Constitution Bench likely to take up petitions challenging Aadhaar-linkage schemes

A view of the Supreme Court of India.   | Photo Credit: R.V. Moorthy

Chief Justice of India (CJI) Dipak Misra on Monday said he will consider listing soon the clutch of petitions challenging the Aadhaar scheme before a Constitution Bench.

Both senior advocate Shyam Divan and Attorney General K.K. Venugopal made a joint mention to the Chief Justice Bench in the morning.

On October 30, the CJI had indicated that a Constitution Bench would hear the petitions against the validity of Aadhaar scheme from November last week. The petitions have been hanging in limbo in the Supreme Court since 2014.

A five-judge Constitution Bench is currently hearing a batch of petitions on the Centre-Delhi government power tussle over the administration of the National Capital. It is probable that the Aadhaar cases may be listed after the hearing in these petitions are wrapped up, probably next week.

The deadline for Aadhaar-bank account linking is drawing close on December 31. The Aadhaar-mobile phone linking is due on February 6, 2018. Both notifications have been challenged as a violation of fundamental right to privacy.

In October, the Centre had joined forces with Mr. Divan for an early hearing of the Aadhaar cases. Mr. Venugopal had said that Bench falsehoods have been spread about Aadhaar linking, including how Aadhaar is a must for CBSE students to appear in Class 10 and 12 exams.

Mr. Venugopal had said a Constitution Bench may be set up to decide all the Aadhaar issues once and for all.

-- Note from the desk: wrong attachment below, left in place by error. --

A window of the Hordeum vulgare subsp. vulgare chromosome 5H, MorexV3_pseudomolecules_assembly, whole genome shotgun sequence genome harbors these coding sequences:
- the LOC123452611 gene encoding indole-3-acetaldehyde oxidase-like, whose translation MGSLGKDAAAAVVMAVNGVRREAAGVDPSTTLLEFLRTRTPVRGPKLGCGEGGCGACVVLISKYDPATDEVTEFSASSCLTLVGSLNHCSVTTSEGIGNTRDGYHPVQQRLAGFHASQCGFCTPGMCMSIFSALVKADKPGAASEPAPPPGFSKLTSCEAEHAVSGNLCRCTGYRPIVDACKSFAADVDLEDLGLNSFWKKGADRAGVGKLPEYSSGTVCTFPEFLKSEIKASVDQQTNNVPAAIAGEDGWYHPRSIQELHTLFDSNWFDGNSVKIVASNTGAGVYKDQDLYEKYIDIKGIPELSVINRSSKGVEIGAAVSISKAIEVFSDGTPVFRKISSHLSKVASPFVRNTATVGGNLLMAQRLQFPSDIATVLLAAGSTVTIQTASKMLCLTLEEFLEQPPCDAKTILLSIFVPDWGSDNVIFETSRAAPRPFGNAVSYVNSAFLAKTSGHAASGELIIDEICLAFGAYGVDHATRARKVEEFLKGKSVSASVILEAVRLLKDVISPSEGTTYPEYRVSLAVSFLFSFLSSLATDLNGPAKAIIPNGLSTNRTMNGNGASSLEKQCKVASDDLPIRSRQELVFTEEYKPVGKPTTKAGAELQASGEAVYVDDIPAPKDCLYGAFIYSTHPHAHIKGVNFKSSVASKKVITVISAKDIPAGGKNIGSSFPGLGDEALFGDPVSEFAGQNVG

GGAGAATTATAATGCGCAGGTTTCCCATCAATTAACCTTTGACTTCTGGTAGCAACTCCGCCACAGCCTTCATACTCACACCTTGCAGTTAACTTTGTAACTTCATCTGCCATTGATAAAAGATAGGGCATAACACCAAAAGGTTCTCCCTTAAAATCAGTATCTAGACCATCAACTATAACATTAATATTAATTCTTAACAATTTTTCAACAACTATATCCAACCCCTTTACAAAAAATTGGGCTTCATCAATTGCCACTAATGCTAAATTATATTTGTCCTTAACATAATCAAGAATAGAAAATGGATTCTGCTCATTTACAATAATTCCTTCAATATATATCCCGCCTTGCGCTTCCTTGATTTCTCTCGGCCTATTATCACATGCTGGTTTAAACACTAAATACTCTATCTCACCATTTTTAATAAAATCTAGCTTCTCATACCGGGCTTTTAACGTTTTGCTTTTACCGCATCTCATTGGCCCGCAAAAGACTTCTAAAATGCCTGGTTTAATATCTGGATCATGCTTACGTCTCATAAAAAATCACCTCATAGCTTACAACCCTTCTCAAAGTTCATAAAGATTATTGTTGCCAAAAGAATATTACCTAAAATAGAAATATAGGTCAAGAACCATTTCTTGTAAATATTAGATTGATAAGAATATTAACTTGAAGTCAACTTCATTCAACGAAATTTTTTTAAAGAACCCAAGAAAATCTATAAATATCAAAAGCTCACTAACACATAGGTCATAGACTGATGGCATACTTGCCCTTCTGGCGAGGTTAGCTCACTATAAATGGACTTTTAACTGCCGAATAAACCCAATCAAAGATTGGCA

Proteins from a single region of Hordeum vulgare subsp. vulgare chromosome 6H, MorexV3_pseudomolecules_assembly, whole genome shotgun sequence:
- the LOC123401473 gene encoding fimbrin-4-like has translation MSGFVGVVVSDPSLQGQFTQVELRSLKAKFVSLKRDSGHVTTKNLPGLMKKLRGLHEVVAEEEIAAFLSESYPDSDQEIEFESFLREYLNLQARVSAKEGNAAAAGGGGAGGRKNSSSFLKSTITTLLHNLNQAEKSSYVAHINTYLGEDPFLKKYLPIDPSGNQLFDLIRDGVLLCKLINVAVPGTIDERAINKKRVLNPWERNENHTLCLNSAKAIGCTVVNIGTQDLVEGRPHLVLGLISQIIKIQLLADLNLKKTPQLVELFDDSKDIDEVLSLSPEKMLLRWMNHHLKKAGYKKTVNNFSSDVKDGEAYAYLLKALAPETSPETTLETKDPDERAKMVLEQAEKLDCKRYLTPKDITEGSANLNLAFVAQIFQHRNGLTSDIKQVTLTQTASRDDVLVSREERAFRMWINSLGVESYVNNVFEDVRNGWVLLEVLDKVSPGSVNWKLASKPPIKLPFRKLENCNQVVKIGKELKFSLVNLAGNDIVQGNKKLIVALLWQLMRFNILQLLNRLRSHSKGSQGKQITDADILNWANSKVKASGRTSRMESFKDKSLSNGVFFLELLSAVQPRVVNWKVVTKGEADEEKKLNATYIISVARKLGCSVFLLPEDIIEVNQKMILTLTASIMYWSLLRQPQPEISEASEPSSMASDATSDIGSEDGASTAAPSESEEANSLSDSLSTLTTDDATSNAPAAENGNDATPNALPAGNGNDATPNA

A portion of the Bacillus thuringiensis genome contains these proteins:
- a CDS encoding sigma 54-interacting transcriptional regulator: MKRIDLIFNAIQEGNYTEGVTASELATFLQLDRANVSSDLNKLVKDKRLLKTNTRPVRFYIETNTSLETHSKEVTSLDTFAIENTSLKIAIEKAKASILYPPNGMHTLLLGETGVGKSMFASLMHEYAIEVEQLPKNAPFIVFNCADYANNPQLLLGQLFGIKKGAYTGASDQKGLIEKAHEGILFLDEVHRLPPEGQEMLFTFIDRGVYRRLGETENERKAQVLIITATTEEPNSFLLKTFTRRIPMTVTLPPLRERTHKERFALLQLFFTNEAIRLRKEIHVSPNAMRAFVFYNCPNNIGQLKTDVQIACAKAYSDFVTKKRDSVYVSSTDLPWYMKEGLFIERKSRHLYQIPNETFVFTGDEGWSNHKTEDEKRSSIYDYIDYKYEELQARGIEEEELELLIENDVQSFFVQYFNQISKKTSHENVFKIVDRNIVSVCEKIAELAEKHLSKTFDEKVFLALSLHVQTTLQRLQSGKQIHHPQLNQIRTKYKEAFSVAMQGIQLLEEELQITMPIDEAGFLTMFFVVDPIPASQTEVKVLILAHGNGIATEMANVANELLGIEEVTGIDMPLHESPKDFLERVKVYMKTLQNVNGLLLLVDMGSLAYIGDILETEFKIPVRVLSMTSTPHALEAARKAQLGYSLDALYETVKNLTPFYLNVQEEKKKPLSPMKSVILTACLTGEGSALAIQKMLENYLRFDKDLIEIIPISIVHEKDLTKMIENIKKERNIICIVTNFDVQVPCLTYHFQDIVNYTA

The decision to set up a five-judge Bench has come despite Justice Rohinton Nariman's separate judgment in the nine-judge Bench declaring right to privacy as a fundamental right. Justice Nariman's judgment had directed the Aadhaar petitions to be posted for hearing before the “original” three-judge Bench.

This 'original' Bench led by Justice J. Chelameswar had referred the petitions for hearing before a five-judge Bench. The five-judge had found it necessary to first decide whether privacy was a fundamental right or not before hearing the Aadhaar petitions. It had referred the legal question to a nine-judge Bench, which came out with the historic judgment in favour of the common man's fundamental right to privacy against State intrusions.

The nine-judge Bench verdict has a crucial bearing in the Aadhaar petitions, which have argued that Aadhaar's use of biometric details like fingerprints and iris scans violate bodily and informational privacy.

The petitioners argue that mandatory requirement of Aadhaar for these schemes “constrict rights and freedoms which a citizen has long been enjoying unless and until they part with their personal biometric information to the government”.

The petitions have termed the Aadhaar Act of 2016 as unconstitutional and contrary to concept of limited and accountable governance.

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Printable version | Jan 22, 2022 6:10:56 AM |

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